HEADQUARTERS SHELBY'S CAVALRY BRIGADE,
Camp Kirtley, February 15, 1863.
Commanding Cavalry Division.
GENERAL: One of the surgeons attached to my brigade and left in attendance upon our wounded at Hartville, Mo., has recently returned, reporting to me that he with the other surgeons detailed there had been arrested by the Federals, somewhat badly treated and finally paroled, though not without first having the gloomy prospects of going to Saint Louis as prisoners offered to them.
What sudden change has come over Federal rule and usage in Missouri? Are agreements made to be broken and the tender offices of surgeons rendered nugatory by insults, arrests, separations and confinements? General Blunt could have no such ideas, General Hindman certainly had none such, or the treaty at Prairie Grove would have remained unmade.
Our action toward Federal surgeons has always been one of uniform kindness, tempered with a desire to aid rather than detract from their works of mercy, but I seek in vain for their reciprocation of multiplied kindnesses and look only to find them abusing the chief attributes and virtues of humanity.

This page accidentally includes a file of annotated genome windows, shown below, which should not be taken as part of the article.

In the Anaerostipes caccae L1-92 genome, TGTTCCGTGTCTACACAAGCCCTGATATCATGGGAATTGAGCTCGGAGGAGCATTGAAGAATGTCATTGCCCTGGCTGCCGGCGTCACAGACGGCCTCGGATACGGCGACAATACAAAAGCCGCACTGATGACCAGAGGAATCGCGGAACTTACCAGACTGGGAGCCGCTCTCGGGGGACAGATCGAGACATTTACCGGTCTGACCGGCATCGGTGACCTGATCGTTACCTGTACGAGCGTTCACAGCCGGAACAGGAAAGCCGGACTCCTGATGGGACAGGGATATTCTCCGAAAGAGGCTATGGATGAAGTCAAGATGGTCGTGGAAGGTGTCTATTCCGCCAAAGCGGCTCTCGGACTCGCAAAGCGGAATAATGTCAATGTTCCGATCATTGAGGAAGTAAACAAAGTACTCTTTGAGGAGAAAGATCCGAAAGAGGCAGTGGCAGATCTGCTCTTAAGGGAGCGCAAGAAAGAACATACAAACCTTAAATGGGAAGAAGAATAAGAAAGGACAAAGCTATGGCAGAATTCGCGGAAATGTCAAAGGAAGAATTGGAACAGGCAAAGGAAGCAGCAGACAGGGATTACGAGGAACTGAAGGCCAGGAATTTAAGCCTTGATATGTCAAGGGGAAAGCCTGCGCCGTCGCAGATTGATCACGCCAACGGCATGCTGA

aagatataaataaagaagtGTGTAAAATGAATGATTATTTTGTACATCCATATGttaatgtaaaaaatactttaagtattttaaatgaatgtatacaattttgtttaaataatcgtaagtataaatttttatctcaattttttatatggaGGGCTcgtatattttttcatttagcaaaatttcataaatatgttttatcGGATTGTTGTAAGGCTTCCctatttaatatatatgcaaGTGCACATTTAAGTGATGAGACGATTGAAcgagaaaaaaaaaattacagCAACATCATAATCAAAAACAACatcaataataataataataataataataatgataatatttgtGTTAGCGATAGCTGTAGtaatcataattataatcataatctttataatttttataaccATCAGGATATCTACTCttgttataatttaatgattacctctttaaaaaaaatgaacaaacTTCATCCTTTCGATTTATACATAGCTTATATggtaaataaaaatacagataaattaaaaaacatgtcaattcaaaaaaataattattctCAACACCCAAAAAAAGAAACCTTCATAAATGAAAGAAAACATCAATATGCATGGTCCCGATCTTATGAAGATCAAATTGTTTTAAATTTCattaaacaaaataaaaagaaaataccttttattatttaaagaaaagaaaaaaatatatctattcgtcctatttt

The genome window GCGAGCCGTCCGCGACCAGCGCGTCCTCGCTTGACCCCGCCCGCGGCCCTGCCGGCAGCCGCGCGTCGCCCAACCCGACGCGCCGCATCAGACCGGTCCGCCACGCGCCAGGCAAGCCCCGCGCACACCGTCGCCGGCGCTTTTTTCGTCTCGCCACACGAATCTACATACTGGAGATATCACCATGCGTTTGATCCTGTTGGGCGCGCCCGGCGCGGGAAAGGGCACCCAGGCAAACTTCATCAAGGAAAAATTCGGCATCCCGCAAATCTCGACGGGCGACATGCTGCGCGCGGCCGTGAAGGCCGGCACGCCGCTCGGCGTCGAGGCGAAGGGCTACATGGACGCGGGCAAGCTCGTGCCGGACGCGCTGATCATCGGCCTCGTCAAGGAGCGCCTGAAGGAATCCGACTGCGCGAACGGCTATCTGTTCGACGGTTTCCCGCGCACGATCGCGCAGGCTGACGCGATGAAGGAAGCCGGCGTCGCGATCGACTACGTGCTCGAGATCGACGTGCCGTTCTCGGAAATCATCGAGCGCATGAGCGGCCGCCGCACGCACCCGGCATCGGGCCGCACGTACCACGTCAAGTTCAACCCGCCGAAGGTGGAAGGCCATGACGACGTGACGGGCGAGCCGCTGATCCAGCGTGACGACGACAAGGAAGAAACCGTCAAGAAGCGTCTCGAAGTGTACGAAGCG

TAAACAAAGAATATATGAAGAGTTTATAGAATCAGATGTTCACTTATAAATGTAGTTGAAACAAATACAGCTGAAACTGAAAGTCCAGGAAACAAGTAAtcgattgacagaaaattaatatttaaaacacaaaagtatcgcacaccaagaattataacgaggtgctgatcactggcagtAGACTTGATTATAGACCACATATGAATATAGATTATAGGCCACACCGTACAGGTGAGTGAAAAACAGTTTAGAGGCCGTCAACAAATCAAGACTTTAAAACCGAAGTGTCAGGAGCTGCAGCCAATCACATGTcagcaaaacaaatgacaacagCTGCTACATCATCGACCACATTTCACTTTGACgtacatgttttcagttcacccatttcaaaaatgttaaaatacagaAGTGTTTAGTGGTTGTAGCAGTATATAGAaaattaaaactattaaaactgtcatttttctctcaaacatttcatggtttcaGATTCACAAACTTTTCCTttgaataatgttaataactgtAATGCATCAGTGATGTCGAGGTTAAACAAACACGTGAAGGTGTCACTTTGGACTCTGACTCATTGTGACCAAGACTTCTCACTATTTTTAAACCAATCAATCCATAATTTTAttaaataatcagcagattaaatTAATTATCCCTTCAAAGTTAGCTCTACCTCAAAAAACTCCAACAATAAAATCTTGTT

To arrest and imprison a surgeon causes him to neglect his patients; wounds neglected produce irritation, mortification, death, and death too caused by those who have received countless favors at our hands.
General, some understanding must be reached that will cover this matter, and if needs be retaliation however repugnant to every human feeling will be adopted as a matter of stern and urgent self-defense.
Very respectfully, yours, &c.,
JO. O. SHELBY,
Colonel, Commanding Cavalry Brigade.
HDQRS. C. S. FORCES, N. E. ARKANSAS AND S. E. MISSOURI,
Camp near Batesville, Ark., February 16, 1863.
Commanding U. S. Forces near West Plains, Mo.
GENERAL: I beg to call your attention to the within letter.
J. S. MARMADUKE,
Saint Louis, Mo., February 15, 1863.
Colonel W. HOFFMAN, Commissary-General of Prisoners.
COLONEL: I have received your telegram of the 14th directing me to select at Saint Louis and Alton Prisons and send under guard to report to the provost-marshal in Washington for exchange 350 citizen prisoners, including guerrillas and those under charges or sentenced to confinement for the war or a less period (not spies), to report by telegram when they will leave. I will proceed at once to execute this order and